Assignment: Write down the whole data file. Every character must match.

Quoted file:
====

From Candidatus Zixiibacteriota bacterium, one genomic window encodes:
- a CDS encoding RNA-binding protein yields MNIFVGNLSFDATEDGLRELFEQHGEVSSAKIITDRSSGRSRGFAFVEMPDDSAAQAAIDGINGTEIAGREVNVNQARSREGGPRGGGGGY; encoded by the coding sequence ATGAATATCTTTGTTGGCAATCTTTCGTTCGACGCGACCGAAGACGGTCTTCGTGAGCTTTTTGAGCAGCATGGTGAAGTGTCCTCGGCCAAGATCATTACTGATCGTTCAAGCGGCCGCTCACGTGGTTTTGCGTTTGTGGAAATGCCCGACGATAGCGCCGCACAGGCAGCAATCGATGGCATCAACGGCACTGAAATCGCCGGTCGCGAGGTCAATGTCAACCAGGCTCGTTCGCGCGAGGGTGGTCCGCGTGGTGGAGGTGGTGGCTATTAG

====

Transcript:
From Candidatus Zixiibacteriota bacterium, one genomic window encodes:
- a CDS encoding RNA-binding protein yields MNIFVGNLSFDATEDGLRELFEQHGEVSSAKIITDRSSGRSRGFAFVEMPDDSAAQAAIDGINGTEIAGREVNVNQARSREGGPRGGGGGY; encoded by the coding sequence ATGAATATCTTTGTTGGCAATCTTTCGTTCGACGCGACCGAAGACGGTCTTCGTGAGCTTTTTGAGCAGCATGGTGAAGTGTCCTCGGCCAAGATCATTACTGATCGTTCAAGCGGCCGCTCACGTGGTTTTGCGTTTGTGGAAATGCCCGACGATAGCGCCGCACAGGCAGCAATCGATGGCATCAACGGCACTGAAATCGCCGGTCGCGAGGTCAATGTCAACCAGGCTCGTTCGCGCGAGGGTGGTCCGCGTGGTGGAGGTGGTGGCTATTAG